Story and Photos By Evelyn Sutton
Much like her favorite comic book character, BatGirl, Carly Hessler is one smart young lady. The Senior Software Engineer is a tenacious Jiujiteira who is learning to decode the art of Brazilian Jiu-Jitsu. When she is not working on computers, playing Dungeons & Dragons, or weightlifting, she’s on the mats practicing positions and submissions — chokes being her favorite. Comfortable in male-dominated spaces, she believes nothing will improve for women in these areas unless more of us rise up to the challenge, which she is happy to take. With a positive outlook and great sense of humor, Carly is fully enjoying her BJJ adventure.
JM: Tell us about yourself. Where are you from and what does a typical day in your life look like?
CH: I’m 25 years old, born and raised in Florida. For the past year I’ve been working from home so my usual routine is having the alarm go off at 7, hit snooze several times, check my email, and then head off to the local gym for strength training. Afterwards I work the rest of the day and do BJJ in the early evening. Then my husband and I watch TV, a movie, or play video games online with friends to relax. I try to prep all the meals for the week on Sunday so I don’t have to worry about it during the week – otherwise with that schedule I’d end up eating out all the time!
JM: Have you trained martial arts before and what attracted you to BJJ?
CH: When I was a kid my parents got me a Taekwondo DVD I watched twice. Aside from that amazing list, no experience. What really attracted me to BJJ is how nerdy of a martial art it is. It’s as much about mind as it is body. I like how so much of it is about leverage, and how for most moves there’s a counter –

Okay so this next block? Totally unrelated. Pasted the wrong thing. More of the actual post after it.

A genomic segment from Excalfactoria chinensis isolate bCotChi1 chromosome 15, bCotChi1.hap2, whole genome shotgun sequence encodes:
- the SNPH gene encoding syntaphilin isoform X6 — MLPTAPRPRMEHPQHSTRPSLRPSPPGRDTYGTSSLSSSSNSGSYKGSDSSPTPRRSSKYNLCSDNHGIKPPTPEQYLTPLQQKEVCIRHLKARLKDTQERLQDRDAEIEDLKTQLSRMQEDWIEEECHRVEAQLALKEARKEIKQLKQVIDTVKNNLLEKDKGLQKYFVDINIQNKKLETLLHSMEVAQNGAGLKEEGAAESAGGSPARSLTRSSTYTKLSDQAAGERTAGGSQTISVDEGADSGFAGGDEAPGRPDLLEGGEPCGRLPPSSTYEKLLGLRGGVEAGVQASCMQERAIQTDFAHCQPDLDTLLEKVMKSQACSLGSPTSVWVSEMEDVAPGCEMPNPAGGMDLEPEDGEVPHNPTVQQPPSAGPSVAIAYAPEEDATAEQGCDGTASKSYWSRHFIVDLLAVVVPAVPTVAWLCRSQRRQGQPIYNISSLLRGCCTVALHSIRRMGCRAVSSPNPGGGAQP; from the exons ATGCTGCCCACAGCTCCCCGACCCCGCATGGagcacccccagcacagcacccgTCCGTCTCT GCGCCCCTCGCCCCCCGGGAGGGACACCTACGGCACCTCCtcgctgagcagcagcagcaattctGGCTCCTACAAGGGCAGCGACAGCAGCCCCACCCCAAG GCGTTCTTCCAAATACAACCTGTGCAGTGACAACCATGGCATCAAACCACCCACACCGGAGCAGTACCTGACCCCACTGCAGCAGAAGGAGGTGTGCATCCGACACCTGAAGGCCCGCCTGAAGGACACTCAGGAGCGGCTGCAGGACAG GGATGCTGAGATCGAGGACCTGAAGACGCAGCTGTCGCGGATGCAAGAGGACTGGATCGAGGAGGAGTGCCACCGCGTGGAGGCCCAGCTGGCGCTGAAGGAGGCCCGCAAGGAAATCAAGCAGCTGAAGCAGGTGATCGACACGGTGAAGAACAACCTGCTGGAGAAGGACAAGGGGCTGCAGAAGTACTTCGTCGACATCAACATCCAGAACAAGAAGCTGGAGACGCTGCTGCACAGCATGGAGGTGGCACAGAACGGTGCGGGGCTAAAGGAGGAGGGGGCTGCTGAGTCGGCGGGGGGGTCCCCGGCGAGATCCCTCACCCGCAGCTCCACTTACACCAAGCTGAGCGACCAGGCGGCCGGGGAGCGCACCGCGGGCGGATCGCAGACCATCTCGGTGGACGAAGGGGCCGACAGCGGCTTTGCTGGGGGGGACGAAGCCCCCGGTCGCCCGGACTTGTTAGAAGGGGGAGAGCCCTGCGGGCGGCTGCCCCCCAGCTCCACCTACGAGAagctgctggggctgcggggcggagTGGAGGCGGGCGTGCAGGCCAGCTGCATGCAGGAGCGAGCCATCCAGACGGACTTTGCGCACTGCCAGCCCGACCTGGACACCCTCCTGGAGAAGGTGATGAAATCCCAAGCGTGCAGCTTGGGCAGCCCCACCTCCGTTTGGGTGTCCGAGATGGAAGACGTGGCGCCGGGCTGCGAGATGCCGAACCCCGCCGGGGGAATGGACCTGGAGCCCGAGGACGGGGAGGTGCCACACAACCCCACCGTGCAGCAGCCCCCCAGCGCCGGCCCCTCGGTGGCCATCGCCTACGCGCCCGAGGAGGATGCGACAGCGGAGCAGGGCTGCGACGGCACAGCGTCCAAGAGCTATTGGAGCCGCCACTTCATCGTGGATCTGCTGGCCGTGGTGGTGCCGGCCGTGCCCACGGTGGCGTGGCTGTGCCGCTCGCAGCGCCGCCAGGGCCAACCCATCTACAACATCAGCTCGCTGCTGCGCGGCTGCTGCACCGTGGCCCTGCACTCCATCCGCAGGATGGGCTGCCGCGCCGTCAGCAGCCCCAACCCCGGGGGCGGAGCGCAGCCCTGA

and a counter to that counter. It’s a lot to learn and I love learning. But it’s also a fantastic outlet for stress like weightlifting.
JM: I remember my first Jiu-Jitsu class as having no clue what was going on. How was your first class?
CH: I’m an overthinker so when I considered getting into BJJ I started watching videos and reading about ‘what a beginner should know’ so I didn’t embarrass myself too much on the first day. But even with that the first day was kinda scary! New people, new place, and not knowing what the heck I was doing.
JM: What impact has Jiu-Jitsu made in your life, as a woman, and individual?
CH: I feel a lot less afraid, more confident, more powerful. I was the kid everyone bullied in school, so even knowing as little as I do right now I feel like I could smash all of my bullies. Even though I don’t deal with that anymore, it’s like I’ve grown past being ‘the bullied’ and I can be my own person. I don’t need to be afraid of anyone trying to flex their ‘power’ over me because I have my own.
JM: How long have you been training? Do you prefer gi or nogi?
CH: Almost 3 months. I think I actually like nogi more right now since it gives me more opportunities to escape and survive while I roll. But I do like gi for the greater areas to grab and control the opponent. It’s a toss up, they each have their strengths.
JM: What’s your favorite position and favorite submission?
CH: Side control has become my favorite since it’s easier for a small person to control an opponent. My husband is so big when trying to go to mount I can’t get my knees fully to the ground, but with side control that’s not a problem. As for submissions, someone showed me the Ezekiel choke my first roll and I really enjoy it. It’s simple and effective!